Hinkson graduated in 1946 but continued with graduate courses. After a year of studies and writing a thesis, she earned a master’s degree and then became an instructor in the Department of Physical Education for Women — one of the first black women to teach at any majority-white university. Hinkson and three other students then formed the Wisconsin Dance Group, touring Toronto and across the Midwest in a 1933 Buick. The group included Turney, Miriam Cole ’46, and Sage Fuller Cowles ’47.

In 1951, Martha Graham asked Hinkson to perform a “demonstration” — a combination recital and audition. Graham then asked Hinkson to join her company, and by 1953, Hinkson held the title of principal dancer, starring in a production of Bluebeard’s Castle in New York. For 20 years, Hinkson was one of Graham’s leading dancers, and she also taught at the Juilliard School and at the Dance Theater of Harlem.

Hinkson may have found a challenging environment at the UW, but she left prepared for a key role in the world of dance. When she passed away on November 26, 2014, her obituary lauded her as “an influential teacher both in the United States and abroad,” “highly versatile,” and “one of Martha Graham’s most important leading dancers.”

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So Long to Nails’ Tales Tue, 28 May 2019 14:47:33 +0000

Jeff Miller

Say farewell to Nails’ Tales, the sculpture that has stood outside Camp Randall since 2005. A new plan released in March indicates that the 50-foot-tall obelisk created by Donald Lipski will not remain at the stadium.

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A Purse for the Ages Tue, 28 May 2019 14:47:33 +0000

Helen Louise Allen Textile Collection

This elegant purse was one piece in the original bequest of Professor Helen Louise Allen to form the textile teaching collection that — 50 years on — still bears her name and continues to inform students, researchers, and historians today. This piece has become a talisman for the collection’s golden anniversary, which the School of Human Ecology is celebrating this year. The purse is an example of an ancient art called zardozi, a distinctive metallic embroidery associated with India and the Middle East. Taken from the Persian words for gold (zar) and embroidery (dozi), zardozi is usually formed around natural motifs wrought in silver, gold, and copper wire or metallic threads accented with sequins, beads, pearls, semi-precious stones, and jewels.

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Warrington Colescott Tue, 26 Feb 2019 16:45:58 +0000

Warrington Colescott’s Sunday Service (2001) was included in the Wisconsin Sesquicentennial Portfolio. Chazen Museum Of Art

“If death and eternal judgment can be comedy,” Warrington Colescott once said, “then nothing is beyond the comic imagination.” The pioneering printmaker and longtime UW art professor, who died in September 2018 at age 97, proved that statement true many times over. His satirical etchings earned national acclaim for their biting wit — ranging from critiques of society and politics to the purely playful and absurd. Themes of warfare permeated his works, a reflection of his upbringing as a son of a World War I soldier and his own army service in World War II. While his irreverence often reigned — “If you attack, do it with skill,” he advised — his narrative works could be deeply human and hopeful. “The terrain that really grips me,” he said, “is that black zone between tragedy and high comedy, where, with a little push one way or the other, you can transmute screams into laughter and where the rules are no rules.”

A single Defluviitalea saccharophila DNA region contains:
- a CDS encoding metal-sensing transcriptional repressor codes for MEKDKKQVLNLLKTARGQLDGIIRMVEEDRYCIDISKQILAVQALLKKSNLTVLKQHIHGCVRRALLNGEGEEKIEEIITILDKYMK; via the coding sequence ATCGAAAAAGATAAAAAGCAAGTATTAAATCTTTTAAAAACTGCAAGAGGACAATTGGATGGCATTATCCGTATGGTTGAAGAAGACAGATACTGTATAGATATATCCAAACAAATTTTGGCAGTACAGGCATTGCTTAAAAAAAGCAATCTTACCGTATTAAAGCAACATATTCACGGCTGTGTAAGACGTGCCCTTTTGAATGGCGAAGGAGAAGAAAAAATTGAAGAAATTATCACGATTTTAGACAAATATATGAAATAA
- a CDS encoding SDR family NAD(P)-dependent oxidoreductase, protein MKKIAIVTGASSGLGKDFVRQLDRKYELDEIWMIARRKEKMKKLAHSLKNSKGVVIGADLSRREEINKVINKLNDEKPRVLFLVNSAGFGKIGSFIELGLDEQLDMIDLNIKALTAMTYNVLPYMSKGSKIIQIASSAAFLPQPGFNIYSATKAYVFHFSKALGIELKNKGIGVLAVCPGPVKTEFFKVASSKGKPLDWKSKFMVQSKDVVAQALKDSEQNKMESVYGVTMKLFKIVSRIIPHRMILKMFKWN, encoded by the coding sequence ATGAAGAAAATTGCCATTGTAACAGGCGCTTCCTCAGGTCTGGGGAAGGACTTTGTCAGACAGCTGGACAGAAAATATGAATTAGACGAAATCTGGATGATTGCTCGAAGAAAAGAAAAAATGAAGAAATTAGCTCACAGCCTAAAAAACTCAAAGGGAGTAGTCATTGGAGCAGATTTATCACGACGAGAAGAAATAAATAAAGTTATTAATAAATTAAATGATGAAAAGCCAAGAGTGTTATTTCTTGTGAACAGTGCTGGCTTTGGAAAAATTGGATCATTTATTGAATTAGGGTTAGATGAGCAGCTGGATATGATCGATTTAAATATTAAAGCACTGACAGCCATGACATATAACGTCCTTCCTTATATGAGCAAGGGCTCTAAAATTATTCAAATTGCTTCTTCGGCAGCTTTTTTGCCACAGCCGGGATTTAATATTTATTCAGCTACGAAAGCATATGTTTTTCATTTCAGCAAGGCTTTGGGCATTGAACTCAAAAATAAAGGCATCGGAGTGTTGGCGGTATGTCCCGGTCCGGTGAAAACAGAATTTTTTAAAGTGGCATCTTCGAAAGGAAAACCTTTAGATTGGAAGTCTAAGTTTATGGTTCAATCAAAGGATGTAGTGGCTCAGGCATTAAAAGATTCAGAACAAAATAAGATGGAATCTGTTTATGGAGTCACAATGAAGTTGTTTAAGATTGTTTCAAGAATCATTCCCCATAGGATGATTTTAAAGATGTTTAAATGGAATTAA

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Consummate Cinematographer Mon, 05 Nov 2018 20:41:23 +0000 As an award-winning cinematographer, Peter Deming ’80 made his artistic mark in numerous films while collaborating with the likes of David Lynch, Sam Raimi, and Wes Craven. He recently returned to campus for a screening at UW Cinematheque, where On Wisconsin caught up with him to learn more about where he has been, what got him there, and what’s next.

Why did you choose to attend UW–Madison?

I was a Wisconsin kid. My father was transferred to Beirut [Lebanon] for his job, so my sister and I were both born there, but I primarily grew up in Racine. And if you’re going to go to a state university, Madison was always the choice. …. I had this Egyptian professor in communication arts. His name is Badia Rahman. He was fantastic — very encouraging! He was one of the first to photograph through a beam-splitter, which both transmits and reflects light equally. This enables photography of two live objects simultaneously, which is pretty much the beginning of modern visual effects.

What’s the best thing about cinematography?

It’s a job that is highly creative, highly collaborative, and artistic, but it’s also rooted in technology. It combines all the things needed to create specific worlds for viewers. There are times when you’re on set, and you’re exhausted or conditions are miserable, and that’s when you remind yourself that there aren’t many people who get to do what you do, which is essentially going out every day and spending someone else’s money to put your ideas on the screen.

You’ve worked with a variety of directors. Whom do you best collaborate with?

There is no better job in filmmaking than working with David Lynch. Every day is an adventure. While attending [the UW], I saw Eraserhead for the first time at the Majestic. I was sort of shell-shocked by it, and I’ve been fascinated with David ever since. It’s that experience where you follow someone over the years, whether it’s a filmmaker or musician, and you get to know their work so well that you feel like you know them. Once I got the opportunity to collaborate with David, I felt like I knew his preferences because I had seen everything he had ever done.

What’s next for you?